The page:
By J C Suresh
TORONTO | WASHINGTON, D.C. (IDN) – A new study throws limelight on the skyrocketing costs of the current plan to sustain and upgrade U.S. nuclear forces and outlines several pragmatic options to maintain a credible, formidable deterrent at less cost.
The Congressional Budget Office (CBO) study published on October 31 estimates that sustaining and upgrading U.S. nuclear forces will cost taxpayers $1.24 trillion in inflation-adjusted dollars between fiscal years 2017 and 2046. When the effects of inflation are included, the CBO expects the 30-year cost to exceed $1.5 trillion. These figures are significantly higher than the previously reported estimates of roughly $1 trillion. [P 24] BAHASA | JAPANESE TEXT VERSON PDF | TURKISH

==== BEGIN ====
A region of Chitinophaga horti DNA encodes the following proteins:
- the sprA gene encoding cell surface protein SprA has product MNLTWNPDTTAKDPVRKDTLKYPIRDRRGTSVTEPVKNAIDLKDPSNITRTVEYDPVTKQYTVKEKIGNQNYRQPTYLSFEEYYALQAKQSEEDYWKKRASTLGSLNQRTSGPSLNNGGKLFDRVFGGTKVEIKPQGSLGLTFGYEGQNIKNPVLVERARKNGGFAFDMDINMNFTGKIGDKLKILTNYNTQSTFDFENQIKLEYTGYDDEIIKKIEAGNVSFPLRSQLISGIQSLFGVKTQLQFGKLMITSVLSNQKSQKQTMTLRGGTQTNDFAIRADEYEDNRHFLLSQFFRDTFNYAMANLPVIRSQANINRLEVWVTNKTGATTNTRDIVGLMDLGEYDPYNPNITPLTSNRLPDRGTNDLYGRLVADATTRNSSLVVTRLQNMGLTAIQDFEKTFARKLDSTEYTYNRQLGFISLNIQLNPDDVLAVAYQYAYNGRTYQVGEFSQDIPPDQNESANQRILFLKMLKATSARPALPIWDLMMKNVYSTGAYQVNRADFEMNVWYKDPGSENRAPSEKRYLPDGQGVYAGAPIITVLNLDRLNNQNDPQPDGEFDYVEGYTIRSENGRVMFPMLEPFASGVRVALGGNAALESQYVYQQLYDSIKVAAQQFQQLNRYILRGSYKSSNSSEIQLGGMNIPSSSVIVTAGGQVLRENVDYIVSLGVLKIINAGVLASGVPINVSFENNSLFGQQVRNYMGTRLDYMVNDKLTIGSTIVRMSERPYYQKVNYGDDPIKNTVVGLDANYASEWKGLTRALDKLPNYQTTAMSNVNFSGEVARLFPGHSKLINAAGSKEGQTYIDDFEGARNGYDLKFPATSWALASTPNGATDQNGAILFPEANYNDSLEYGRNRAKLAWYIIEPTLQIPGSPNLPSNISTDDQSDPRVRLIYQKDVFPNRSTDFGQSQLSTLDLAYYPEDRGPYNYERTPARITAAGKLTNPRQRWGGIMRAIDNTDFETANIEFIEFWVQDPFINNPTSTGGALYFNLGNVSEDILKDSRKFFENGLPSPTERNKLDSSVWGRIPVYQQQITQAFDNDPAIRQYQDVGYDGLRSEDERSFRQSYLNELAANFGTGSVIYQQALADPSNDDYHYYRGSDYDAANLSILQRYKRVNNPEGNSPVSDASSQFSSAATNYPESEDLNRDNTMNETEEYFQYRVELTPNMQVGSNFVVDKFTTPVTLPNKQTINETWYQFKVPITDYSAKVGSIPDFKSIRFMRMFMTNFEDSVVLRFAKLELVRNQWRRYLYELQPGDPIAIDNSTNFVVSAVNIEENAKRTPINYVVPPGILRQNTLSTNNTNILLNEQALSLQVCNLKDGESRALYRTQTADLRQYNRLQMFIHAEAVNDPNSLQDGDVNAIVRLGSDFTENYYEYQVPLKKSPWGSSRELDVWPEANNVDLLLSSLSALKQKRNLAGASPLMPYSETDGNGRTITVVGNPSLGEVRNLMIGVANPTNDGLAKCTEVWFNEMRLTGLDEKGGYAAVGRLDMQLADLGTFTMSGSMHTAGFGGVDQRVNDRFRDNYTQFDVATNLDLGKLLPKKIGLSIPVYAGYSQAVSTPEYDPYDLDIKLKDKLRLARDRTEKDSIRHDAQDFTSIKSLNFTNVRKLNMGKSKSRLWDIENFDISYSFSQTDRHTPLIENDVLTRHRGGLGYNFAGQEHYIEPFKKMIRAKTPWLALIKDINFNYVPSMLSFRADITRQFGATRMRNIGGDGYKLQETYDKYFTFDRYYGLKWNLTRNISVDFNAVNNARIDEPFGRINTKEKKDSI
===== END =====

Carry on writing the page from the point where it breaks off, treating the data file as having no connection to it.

By Dr. Ankit Srivastava*
NEW DELHI (IDN-INPS) - Since the inception of the Non-Aligned Movement, the NAM Member States have adhered to the principle of nuclear disarmament and non-proliferation. The stance on disarmament has been a recurring theme at all the NAM summits. In multilateral forums like the United Nations too, NAM has been actively participating in the non-proliferation initiatives.
On September 26, 2017, in the High Level Meeting of the UN General Assembly on the [International Day for the] Total Elimination of Nuclear Weapons, NAM Member States supported the convening of an international conference on nuclear disarmament at the United Nations.
Viewpoint by Tarō Kōno, Japan's Foreign Minister
The UN General Assembly's First Committee adopted on October 28 Japan's draft resolution 'United action with renewed determination towards the total elimination of nuclear weapons', which is scheduled to be put on a vote in a plenary meeting of the UN General Assembly in early December. 144 countries including nuclear weapon states supported it. Following are extensive excerpts from the transcript of the video message by Japan's Foreign Minister Tarō Kōno, posted on October 20, 2017 on the Ministry of Foreign Affairs' channel (mofachannel) on YouTube.